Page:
### #30phresnel  Members

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Posted 09 September 2010 - 02:57 AM

Quote:
Original post by sooner123
Quote:
Original post by phresnel
Quote:
 Original post by sooner123I am the server.

Huh?

I am running the server.. on my own computer.

My "Huh?" was targetted at that you are prolly not a server-computer, but a human running a server ;)

Quote:
 If I disable timeouts.. it'll be disabled for anyone else accessing my server too?

If you configure it in your php-settings, indeed.

Quote:
 I was hoping there was a command line argument to disable the timeout for that one call, but to leave the timeout active since it's an important feature.

According to man php, you can pass the name of a specific php.ini to it. So maybe you can grab your central php.ini, and fork your own custom configuration from it.

### #31SimonForsman  Members

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Posted 09 September 2010 - 04:29 AM

Quote:
Original post by sooner123
Quote:
Original post by phresnel
Quote:
 Original post by sooner123I am the server.

Huh?

Quote:
 I actually thought php scripts timed out after 30 or 60 seconds or something.

This is configurable. In theory, you can make that it never times out. In practice, it might depend on your hoster.

I am running the server.. on my own computer. I said that early on this thread but everyone seems to think I'm accessing a remote host.

If I disable timeouts.. it'll be disabled for anyone else accessing my server too?

I was hoping there was a command line argument to disable the timeout for that one call, but to leave the timeout active since it's an important feature.

you can pass a specific php.ini to the commandline, but...

Since what you really want to do is control the timeout on a per script basis the easiest solution is to call:
set_time_limit(0);
from the php script itself and then only run that php script from the cli.

As for running your own server, its something most of us do while we develop stuff (And i atleast assumed it was only for development purposes in your case aswell), most switch to external hosting services to get better uptime and reliability once the project is ready to be deployed (or as it grows in scale), alot of isps also won't allow you to run commercial services on their connections (Which pretty much removes your ability to generate revenue).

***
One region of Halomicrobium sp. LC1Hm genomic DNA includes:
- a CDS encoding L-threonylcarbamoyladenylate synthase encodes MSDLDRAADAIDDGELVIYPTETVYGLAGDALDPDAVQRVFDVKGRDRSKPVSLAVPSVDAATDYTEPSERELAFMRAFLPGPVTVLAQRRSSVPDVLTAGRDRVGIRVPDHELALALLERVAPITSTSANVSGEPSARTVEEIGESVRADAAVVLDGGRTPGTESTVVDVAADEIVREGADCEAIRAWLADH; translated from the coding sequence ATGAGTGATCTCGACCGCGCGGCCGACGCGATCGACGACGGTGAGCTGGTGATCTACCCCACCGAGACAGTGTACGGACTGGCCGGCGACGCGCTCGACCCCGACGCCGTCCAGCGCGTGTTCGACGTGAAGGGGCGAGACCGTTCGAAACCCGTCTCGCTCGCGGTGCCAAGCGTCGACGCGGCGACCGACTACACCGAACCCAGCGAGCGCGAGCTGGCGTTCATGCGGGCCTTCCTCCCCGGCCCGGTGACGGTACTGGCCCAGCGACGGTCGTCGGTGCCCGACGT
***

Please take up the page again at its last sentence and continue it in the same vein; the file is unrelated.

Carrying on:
### #32jolid  Members

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Posted 09 September 2010 - 01:18 PM

This isn't about an operation five times vs. a different operation that comes to the same answer.

But my point is why not? What can you possibly be doing that can't be rewritten as an algorithm to calculate X number of iterations?

This is about calling update.php once per minute for five minutes, vs. calling it 5 times in a row. I don't see a difference here.

There isn't one, per se, except for the server load. Calculating that calls for a lot more data on estimated stats and execution speeds than I feel like making up for an example.

Also I think you'd have to append 31 zeros for your example, which is really just showing that squaring numbers that are 1 followed by zeroes is easy in any base. It's not a shortcut.

Whoops -- yeah, did the wrong squares. The point is that it IS a shortcut: Shifting bits is a common optimization (Shifting left/right N places is the same as multiplying/dividing by 2^N) that most compilers (C/C++ at least) now do themselves because it's faster than actual multiplication or division. Different bases lend themselves to different mathematical tricks, but as long as computers run in binary those tricks are the fastest.

Switching to a different base doesn't help you at all since you still have to do the work of converting it back to the base you're interested in which is even more work than manually squaring 2, 5 times in decimal

Maybe that's easier for you, but the base conversion was to draw your attention back to the computer. It's running in binary, so what makes sense to you on paper isn't necessarily the same thing that makes sense in a computer. Maybe they don't teach the bit shifting thing anymore? I thought you might recognize the example.

But whatever, just go with what works. You can always optimize later! I'm glad you've gotten it working.

### #33sooner123  Members

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Posted 09 September 2010 - 02:50 PM

Quote: